Contributed By: Neil M. Meyer
David Strope owned his home in Orr, Minnesota. At his death he wanted to give the home to his niece Dawn Strope-Robinson. To accomplish that goal he signed a transfer on death deed on August 10, 2017. The deed was recorded on August 11, 2017. David died on August 14, 2017. Six days after his death his ex-wife intentionally set fire to the home, damaging the home and the personal property inside the home. Dawn was appointed the special administrator of her uncle’s estate and filed a claim with State Farm for coverage of the loss of the house, loss of use for the fair rental of the house and loss of personal property. State Farm granted the claim for the loss of the personal property but denied the other claims because Dawn was not a named insured under the policy, and the named insured, David, did not have an insurable interest in the property because at his death ownership passed to his niece Dawn. Dawn then sued State Farm to recover her loss. Strope-Robinson v. State Farm Fire and Casualty Company.
The 8th Circuit Court of Appeals reviewed the Minnesota transfer on death deed statute. The statute says that the grantor owner’s property interest (David Strope’s interest) transfers upon the death of the owner. Under Minnesota law the 8th circuit concluded that David’s interest transferred to Dawn on August 14, 2017 the day of his death. The court concluded that on August 20, 2017, the date of the arson, David had no interest in the property and that Dawn was the sole owner of the property. In siding with State Farm the court noted that the insurance contract was a personal contract with David, his death triggered the transfer of ownership to Dawn, and thus his estate had no claim to the property and since Dawn was not a party to the insurance contract State Farm properly denied the claim.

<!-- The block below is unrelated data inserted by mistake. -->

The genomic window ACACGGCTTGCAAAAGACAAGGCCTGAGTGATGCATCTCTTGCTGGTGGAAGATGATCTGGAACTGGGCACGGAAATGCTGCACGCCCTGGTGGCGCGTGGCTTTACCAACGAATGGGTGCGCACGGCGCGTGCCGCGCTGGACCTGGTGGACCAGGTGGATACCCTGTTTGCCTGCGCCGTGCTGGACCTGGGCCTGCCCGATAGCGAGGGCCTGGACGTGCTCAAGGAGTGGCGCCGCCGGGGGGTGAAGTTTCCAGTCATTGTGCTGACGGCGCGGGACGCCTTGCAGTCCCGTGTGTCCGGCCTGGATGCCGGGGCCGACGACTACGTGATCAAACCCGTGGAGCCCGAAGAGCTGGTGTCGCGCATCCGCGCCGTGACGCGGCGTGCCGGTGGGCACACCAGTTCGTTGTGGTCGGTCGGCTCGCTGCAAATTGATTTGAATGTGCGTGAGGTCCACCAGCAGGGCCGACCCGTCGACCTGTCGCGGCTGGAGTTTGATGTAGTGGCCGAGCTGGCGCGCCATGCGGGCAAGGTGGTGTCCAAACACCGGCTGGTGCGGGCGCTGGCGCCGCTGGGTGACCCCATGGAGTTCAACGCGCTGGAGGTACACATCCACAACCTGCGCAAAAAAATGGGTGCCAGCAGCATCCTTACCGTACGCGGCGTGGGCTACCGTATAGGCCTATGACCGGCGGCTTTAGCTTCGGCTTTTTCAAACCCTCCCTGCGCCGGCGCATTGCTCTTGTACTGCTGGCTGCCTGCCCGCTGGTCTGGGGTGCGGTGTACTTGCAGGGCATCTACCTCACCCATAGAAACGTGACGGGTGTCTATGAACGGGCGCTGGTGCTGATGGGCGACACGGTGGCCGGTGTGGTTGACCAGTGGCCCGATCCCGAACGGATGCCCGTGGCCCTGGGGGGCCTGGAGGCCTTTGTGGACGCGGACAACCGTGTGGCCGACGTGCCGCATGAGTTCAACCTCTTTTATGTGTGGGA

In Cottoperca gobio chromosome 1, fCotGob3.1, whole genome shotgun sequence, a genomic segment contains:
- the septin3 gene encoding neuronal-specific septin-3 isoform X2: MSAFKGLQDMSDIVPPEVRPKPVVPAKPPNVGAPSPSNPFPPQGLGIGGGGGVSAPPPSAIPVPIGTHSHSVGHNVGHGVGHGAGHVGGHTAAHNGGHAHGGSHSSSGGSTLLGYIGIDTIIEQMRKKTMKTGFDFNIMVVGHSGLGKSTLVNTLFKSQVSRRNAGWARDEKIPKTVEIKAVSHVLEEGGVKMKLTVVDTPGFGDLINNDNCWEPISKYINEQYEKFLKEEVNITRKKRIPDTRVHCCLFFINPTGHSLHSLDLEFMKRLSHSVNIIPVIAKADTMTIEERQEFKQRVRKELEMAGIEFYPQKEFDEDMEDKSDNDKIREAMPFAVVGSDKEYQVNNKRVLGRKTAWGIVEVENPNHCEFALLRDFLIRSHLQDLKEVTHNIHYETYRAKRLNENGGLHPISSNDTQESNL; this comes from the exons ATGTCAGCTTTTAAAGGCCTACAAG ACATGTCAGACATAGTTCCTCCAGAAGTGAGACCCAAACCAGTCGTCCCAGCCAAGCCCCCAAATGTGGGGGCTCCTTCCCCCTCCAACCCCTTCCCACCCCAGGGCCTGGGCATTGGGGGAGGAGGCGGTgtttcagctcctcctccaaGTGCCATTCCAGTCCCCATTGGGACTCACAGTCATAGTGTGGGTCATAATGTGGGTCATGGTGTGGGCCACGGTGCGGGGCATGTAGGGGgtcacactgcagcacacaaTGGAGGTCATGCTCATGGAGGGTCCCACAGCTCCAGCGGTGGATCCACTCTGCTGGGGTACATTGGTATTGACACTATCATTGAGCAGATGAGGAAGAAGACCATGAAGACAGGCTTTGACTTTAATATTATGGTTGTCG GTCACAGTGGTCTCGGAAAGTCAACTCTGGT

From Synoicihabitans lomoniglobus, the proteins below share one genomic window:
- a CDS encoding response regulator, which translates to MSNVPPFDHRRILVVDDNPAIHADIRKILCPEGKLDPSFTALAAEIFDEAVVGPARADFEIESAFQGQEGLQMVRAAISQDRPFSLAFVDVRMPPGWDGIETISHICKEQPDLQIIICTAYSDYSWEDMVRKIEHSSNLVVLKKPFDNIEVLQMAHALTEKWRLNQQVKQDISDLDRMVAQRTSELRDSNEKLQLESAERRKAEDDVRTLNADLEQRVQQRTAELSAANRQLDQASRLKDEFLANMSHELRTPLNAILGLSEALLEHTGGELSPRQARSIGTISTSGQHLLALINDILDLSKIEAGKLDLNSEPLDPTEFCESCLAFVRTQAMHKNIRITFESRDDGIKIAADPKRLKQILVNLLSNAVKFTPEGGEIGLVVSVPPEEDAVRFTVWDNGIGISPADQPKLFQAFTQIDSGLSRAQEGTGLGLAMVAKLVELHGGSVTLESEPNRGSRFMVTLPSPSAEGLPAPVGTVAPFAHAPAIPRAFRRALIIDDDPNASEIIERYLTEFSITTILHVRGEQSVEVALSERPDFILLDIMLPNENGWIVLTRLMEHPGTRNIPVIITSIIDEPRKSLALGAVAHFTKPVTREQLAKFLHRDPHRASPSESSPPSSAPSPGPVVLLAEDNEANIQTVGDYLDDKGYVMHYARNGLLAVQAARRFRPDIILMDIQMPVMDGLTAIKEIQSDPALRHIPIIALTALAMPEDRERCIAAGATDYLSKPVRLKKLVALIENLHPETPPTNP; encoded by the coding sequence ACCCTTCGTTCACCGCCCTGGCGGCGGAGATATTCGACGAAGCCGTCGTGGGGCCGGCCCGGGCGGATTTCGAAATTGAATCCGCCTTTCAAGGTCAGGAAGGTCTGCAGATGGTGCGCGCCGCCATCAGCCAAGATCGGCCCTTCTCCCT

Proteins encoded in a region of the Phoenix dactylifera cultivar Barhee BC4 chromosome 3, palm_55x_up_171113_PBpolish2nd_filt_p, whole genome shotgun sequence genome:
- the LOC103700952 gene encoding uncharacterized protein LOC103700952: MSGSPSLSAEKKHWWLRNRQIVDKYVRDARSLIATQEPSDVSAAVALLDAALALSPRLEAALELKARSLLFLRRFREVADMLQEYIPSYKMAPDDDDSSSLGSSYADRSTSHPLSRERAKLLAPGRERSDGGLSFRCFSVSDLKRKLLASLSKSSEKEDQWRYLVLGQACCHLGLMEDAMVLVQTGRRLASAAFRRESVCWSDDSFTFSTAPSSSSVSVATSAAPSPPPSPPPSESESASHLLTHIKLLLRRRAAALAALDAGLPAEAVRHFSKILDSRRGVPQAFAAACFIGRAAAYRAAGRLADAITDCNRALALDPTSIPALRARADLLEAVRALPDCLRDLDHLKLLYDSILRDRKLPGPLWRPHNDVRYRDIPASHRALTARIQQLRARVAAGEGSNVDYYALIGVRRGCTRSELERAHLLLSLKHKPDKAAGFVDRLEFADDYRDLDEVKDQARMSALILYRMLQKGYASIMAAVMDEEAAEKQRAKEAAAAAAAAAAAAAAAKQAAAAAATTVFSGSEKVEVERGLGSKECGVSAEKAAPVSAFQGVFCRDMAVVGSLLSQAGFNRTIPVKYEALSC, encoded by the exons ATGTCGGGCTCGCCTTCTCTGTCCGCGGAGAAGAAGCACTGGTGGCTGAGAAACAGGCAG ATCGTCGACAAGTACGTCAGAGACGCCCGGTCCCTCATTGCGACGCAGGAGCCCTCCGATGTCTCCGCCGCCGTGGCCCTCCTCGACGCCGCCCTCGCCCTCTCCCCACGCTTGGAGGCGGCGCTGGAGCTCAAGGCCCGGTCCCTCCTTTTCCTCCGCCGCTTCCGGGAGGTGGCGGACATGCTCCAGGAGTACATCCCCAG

Many people take advantage of Minnesota’s transfer on death deed (“TODD”) statute as a simple and efficient way to transfer ownership of your property to another at your death. The TODD does not restrict you from selling your property during your lifetime or removing the TODD designation if you later change your mind. While the facts of this case may be unusual it is a good idea to have your property insurance policy add the name of the person who will receive ownership of the property at your death to your insurance policy either as a named insured or as an additional insured.